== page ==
Topband: BOG Front to back
Manuals at ArtekManuals.com
Sat Sep 12 09:35:41 EDT 2020
I have taken the liberty of changing to subject line to more accurately
reflect the content of your reply on the Waller Flag thread
After much reading and a lot of personal experience and experimentation
I am of the opinion that BOG front-to-back is a function not only the
length but the soil type as well.
I experimented with 350', 300', 250', and 200' long bogs all in the
same direction, In my case the shorter 200' long BOG, over very dry ,
well drained, sandy soil clearly had better F/B than the 250' , 300',
350' ( F/B on the 350' was the worst of all of them..anyone want some
50' pieces of RG6?) . When I run out of other things to do I plan on
trying a 175' and 150' but not in the next year.
A friend of mine living in another part of the country compared his 200'
BOG on laid top of rich Midwest farm loam to mine and was very
surprised that my front to back was so much better than his. What the
optimal length is for his particular soil is still TBD. Another friend
with sandy soil but in a very near salt water environment ( he lives
along a canal with ocean access, i.e salt water) also reported poor
front to back , for sure we surmise his soil is much more conductive
than mine) .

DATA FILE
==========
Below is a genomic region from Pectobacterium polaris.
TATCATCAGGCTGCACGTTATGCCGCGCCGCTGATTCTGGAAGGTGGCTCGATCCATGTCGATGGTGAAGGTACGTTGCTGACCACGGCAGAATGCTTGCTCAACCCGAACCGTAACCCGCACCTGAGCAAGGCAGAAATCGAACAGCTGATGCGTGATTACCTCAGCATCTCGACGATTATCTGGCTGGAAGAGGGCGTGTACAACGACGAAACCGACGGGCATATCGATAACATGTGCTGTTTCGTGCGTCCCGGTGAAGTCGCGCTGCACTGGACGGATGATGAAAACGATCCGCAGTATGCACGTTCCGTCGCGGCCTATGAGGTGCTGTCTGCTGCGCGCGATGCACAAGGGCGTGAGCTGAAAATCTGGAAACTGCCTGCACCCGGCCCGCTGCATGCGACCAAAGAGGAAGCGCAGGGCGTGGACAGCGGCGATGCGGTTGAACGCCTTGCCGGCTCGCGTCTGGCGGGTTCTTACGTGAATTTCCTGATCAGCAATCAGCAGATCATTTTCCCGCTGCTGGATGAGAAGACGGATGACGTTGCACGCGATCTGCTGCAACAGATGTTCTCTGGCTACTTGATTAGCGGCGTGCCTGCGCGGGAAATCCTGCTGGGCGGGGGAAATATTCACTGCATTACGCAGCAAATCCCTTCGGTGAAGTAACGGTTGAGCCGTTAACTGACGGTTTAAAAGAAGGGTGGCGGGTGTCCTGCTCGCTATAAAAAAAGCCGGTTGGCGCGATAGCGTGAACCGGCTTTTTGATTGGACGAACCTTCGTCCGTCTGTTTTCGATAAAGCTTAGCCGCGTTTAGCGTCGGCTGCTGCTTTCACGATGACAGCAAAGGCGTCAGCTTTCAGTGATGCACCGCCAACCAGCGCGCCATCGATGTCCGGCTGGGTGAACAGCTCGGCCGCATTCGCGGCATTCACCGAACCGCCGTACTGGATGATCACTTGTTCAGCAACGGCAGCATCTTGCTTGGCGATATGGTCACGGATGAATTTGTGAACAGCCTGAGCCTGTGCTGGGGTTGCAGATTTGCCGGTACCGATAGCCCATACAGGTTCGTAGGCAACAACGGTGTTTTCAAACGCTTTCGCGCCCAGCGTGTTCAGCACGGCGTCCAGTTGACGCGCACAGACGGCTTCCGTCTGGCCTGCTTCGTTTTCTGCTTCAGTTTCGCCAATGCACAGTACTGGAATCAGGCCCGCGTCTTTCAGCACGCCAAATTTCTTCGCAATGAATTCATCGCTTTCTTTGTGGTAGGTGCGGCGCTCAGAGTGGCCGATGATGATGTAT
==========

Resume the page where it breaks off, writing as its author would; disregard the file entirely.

The moral I guess is I would start shortening your BOG and see if the
front to back improves
PS: I too use RG6 for all my BOGS and the feedlines and a dozen or more
turns on a #31 torroid at each end of a 125' feed lines significantly
reduces broadcast band induced signals
On 9/12/2020 8:26 AM, Mikek wrote:
> My Technical knowledge is limited but, I have built directional AMBCB
> antennas. Feed line isolation is critical to make a directional
> antenna, directional! I have been criticized and been told, coax cable
> does not pick up signal. Must be I don't use the right coax.
> This from a previous post I made after I ran out and tested a 230ft
> Coax and a 230ft 18ga twisted speaker wire, to see what BCB stations
> they received.
> "I found I received 13 stations with up to 5.5 S units on the
> properly terminated coax. I tried many things to reduce signal pickup,
> chokes, transformers, grounds, several chokes and transformers, but
> could never get it to be quiet. So after reading some info about
> phased antennas using speaker wire, I ran a twisted speaker wire out
> to where my antenna was to start.
> After terminating that, I found I only received 4 stations, 3 were
> audible but at zero on my S meter and one that was almost 1 S unit.
> Do I think the speaker wire has more loss than the coax probably, but,
> I seem to have plenty of signal and it doesn't have much
> signal ingress compared to the coax."
> I have since went to Cat5 cable for my receive antenna. I started in
> my haste just connecting Cat5 to my radio, terrible idea, but I
> learned from it.
> I tried several things to quiet the Cat5 and came up with something
> that works very well for quieting the Cat5 in_MY_ situation.
> I have the 235ft of Cat5 connected to a 260ft (property limited) BOG
> that I use mostly for the AMBCB. The BOG points N/S, it seems to have
> attenuated side lobes but not much front to back.
> After reading a Laird Cat5 common mode article, I used their info to
> help me build my signal ingress reduction box. If you're interested in
> seeing what
> worked for me, click here.
> KF4ITA Mike Knowlton
Dave Manuals at ArtekManuals.com www.ArtekManuals.com
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